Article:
Another way of looking at pricing is to offset some/all of the costs the firm has incurred in creating the client project. This can be done by considering a set up fee for the creation of the site, an access charge (often per site or per document created), the cost of the automation and/or license costs. An ongoing fee is typical to cover the costs of maintaining and improving the service too.

3. Direct Client access?

Client projects are often thought about as extensions to the deal room concept, where clients directly access services from a law firm's tech stack.

Not all projects will need the client to directly interact with the system. We have seen many such projects that use client-specific templates and client data but are hosted internally and run by internal staff. This enables a law firm to compete using fixed prices and gives clients access to quality, trusted services in a cost-effective way.

Conversely to the "self-service" approach, internal-only access necessitates extra touch points with the client, since they will need a way to initiate a transaction. This aids close relationships and fosters opportunities for more collaborative projects.

Examples of projects where the client is not required to be given access:

  • Real estate transactions that require bulk creation of documents (e.g. lease documents for large retail areas). Many automation platforms now feature a downloadable spreadsheet that can be filled in by the customer and then uploaded to bulk generate documents from a bespoke client template.

  • Lower value transactions that can be standardised for a fixed fee. The transaction can be initiated the same as any other engagement and then the transaction is run at the law firm end, allowing the law firm to offer competitive pricing.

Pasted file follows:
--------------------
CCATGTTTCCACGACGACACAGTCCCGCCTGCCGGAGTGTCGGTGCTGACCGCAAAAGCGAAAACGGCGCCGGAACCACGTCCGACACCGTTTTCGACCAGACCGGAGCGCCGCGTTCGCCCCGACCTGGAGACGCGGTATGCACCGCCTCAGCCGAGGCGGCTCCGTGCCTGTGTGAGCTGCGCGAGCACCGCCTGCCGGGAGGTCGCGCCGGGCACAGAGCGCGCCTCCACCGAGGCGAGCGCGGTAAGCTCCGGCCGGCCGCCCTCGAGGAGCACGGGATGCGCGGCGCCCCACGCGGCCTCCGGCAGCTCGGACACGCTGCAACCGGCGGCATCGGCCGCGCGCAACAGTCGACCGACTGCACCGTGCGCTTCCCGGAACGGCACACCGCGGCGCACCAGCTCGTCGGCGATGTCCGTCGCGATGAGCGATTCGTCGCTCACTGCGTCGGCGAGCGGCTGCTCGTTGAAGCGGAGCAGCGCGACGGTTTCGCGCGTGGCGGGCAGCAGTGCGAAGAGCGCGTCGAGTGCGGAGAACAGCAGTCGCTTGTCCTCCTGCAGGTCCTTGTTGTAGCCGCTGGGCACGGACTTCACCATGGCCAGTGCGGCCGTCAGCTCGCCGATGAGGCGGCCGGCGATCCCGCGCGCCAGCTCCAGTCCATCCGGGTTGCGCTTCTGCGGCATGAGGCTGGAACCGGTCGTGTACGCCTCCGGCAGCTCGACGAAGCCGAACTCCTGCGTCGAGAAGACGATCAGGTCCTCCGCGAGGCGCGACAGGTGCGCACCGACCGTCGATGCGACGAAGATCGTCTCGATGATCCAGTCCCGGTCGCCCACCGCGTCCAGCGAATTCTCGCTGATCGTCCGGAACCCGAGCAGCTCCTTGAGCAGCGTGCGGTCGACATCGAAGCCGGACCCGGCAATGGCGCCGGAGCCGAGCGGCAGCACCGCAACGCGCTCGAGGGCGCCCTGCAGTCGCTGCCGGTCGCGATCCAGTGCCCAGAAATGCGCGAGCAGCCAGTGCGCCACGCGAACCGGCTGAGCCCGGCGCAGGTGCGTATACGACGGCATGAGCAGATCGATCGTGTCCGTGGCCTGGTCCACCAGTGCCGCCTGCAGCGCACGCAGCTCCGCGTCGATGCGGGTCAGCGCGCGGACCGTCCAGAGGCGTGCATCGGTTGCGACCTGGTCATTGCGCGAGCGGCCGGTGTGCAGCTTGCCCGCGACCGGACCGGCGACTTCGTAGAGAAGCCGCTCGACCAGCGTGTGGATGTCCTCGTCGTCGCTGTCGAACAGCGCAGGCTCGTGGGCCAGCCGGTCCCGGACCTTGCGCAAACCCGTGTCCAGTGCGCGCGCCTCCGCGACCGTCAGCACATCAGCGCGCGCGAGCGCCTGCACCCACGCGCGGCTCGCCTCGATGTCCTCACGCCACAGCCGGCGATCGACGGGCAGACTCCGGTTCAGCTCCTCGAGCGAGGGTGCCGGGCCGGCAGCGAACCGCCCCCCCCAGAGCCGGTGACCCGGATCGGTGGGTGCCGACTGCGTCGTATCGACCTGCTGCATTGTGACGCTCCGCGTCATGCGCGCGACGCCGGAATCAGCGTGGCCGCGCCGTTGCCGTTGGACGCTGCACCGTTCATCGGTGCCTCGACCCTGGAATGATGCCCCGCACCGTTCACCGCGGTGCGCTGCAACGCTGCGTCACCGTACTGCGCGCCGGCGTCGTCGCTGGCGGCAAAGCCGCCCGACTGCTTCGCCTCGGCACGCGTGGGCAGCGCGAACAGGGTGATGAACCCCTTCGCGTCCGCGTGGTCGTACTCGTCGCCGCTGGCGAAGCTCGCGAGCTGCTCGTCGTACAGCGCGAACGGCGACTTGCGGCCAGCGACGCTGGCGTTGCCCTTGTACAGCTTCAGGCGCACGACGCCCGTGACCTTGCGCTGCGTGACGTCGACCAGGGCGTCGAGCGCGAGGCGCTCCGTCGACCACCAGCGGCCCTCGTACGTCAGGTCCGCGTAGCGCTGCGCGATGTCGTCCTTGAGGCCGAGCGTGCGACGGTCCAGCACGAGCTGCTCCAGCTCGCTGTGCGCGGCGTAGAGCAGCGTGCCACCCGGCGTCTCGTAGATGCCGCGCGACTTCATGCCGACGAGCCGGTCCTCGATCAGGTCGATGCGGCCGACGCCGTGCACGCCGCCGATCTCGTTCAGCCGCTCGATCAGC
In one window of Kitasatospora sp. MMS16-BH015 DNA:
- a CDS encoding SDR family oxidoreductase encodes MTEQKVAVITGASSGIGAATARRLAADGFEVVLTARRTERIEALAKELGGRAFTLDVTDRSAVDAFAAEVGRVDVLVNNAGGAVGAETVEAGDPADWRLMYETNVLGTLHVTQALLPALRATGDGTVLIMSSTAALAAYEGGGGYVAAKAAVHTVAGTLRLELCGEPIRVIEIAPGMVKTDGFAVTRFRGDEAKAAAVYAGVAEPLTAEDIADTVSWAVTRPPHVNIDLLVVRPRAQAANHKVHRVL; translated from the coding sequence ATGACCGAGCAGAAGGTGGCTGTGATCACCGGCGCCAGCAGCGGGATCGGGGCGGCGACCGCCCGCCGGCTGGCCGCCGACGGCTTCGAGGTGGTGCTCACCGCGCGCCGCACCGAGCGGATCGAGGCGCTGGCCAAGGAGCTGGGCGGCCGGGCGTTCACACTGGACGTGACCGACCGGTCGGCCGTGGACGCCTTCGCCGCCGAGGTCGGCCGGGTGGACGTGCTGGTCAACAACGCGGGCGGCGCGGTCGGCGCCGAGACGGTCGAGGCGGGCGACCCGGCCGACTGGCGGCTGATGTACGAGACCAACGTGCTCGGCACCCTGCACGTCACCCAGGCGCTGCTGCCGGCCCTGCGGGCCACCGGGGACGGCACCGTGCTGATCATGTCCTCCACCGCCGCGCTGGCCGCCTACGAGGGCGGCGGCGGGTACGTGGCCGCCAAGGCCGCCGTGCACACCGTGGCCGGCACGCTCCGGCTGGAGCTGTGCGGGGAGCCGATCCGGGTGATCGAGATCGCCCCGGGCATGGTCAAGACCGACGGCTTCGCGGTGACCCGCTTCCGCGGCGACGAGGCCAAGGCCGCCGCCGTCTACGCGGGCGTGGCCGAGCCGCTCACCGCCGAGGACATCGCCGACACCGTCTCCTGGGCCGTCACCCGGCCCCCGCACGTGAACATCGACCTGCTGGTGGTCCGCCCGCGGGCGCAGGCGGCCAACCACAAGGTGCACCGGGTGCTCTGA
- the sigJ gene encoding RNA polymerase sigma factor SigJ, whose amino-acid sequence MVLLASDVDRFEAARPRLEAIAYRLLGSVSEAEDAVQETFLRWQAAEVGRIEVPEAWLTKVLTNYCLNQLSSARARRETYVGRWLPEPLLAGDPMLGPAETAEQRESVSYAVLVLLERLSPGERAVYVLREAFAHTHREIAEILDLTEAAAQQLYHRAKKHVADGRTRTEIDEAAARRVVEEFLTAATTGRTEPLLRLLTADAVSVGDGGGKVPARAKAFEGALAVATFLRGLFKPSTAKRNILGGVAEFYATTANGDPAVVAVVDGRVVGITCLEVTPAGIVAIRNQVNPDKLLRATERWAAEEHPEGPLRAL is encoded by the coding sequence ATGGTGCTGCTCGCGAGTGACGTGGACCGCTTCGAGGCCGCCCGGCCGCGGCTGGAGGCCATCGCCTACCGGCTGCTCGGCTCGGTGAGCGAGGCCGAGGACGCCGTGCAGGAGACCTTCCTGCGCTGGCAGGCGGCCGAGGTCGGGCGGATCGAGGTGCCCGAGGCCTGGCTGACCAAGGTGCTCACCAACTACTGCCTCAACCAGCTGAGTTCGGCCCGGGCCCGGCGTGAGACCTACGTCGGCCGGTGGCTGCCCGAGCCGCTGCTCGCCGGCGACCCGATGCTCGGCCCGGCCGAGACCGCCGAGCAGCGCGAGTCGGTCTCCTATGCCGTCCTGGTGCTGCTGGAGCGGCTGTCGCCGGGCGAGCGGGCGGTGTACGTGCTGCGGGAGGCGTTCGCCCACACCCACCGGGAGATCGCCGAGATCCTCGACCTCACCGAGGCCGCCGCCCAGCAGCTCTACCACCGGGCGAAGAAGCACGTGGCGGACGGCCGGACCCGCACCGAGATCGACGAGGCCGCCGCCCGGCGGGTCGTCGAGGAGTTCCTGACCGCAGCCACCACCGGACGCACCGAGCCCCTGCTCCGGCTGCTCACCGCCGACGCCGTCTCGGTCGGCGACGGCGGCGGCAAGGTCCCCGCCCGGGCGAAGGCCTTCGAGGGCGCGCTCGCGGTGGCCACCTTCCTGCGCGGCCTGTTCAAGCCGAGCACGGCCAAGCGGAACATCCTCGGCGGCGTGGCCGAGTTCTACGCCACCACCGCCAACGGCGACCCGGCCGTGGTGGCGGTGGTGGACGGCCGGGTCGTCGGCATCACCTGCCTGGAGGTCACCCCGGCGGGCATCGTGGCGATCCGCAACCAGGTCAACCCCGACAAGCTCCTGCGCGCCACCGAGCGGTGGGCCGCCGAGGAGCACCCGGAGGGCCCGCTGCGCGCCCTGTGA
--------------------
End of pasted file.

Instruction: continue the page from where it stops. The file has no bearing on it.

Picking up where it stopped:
4. Security

Where services are designed for direct access by the client, it is important to consider the permissions and access rights of client users:

  • Permissions: Consider access permissions carefully to ensure the clients only have access to what they need and not to other areas of the platform. Follow the principle of least privilege.

  • Data protection: Consider the protection of client data both in transit (e.g. between web pages) and in a stored state. The level of protection required will vary depending on the sensitivity of the data. Many tools offer great features to handle this, make sure you check.

  • Due Diligence checks: Be prepared and allocate resource for completing due diligence checks required by the client's IT department. This will likely be a member of the IT team but will need someone from the business side to explain the data points and process.

  • Reassurance: If using tools already embedded by the law firm, it is likely they will have already passed a due diligence check and so many of these points can be addressed relatively easily with some level of confidence.

5. Be ready to change plans!

Once you’ve started discussions with your client about a project, it’s a great opportunity to collaborate. Be creative and don’t be afraid to pivot if things do not go the way you imagined. It’s unlikely that the first iteration of a platform will be perfect, and you may have to try out ideas that don’t quite pan out. Working as a team with your client gives you the chance to tailor the platform to their needs, and is likely to result in you creating a product that similar clients or teams within your law firm would benefit from.

It can seem like there are many things to consider when offering services to clients and some of these, such as security and pricing, will warrant careful thought and (most usefully) collaborative dialogue with your client. However, as with all legal technology endeavours, our recommendation at is always to start as simply as possible and then add on complexity based around client feedback and usage. Phase as much of the project as possible, and keep in regular contact with your clients.

If you are a law firm looking to create and deploy technology projects for your clients based around the legal technology you use, contact one of the team at for a discussion on how we work with our partners.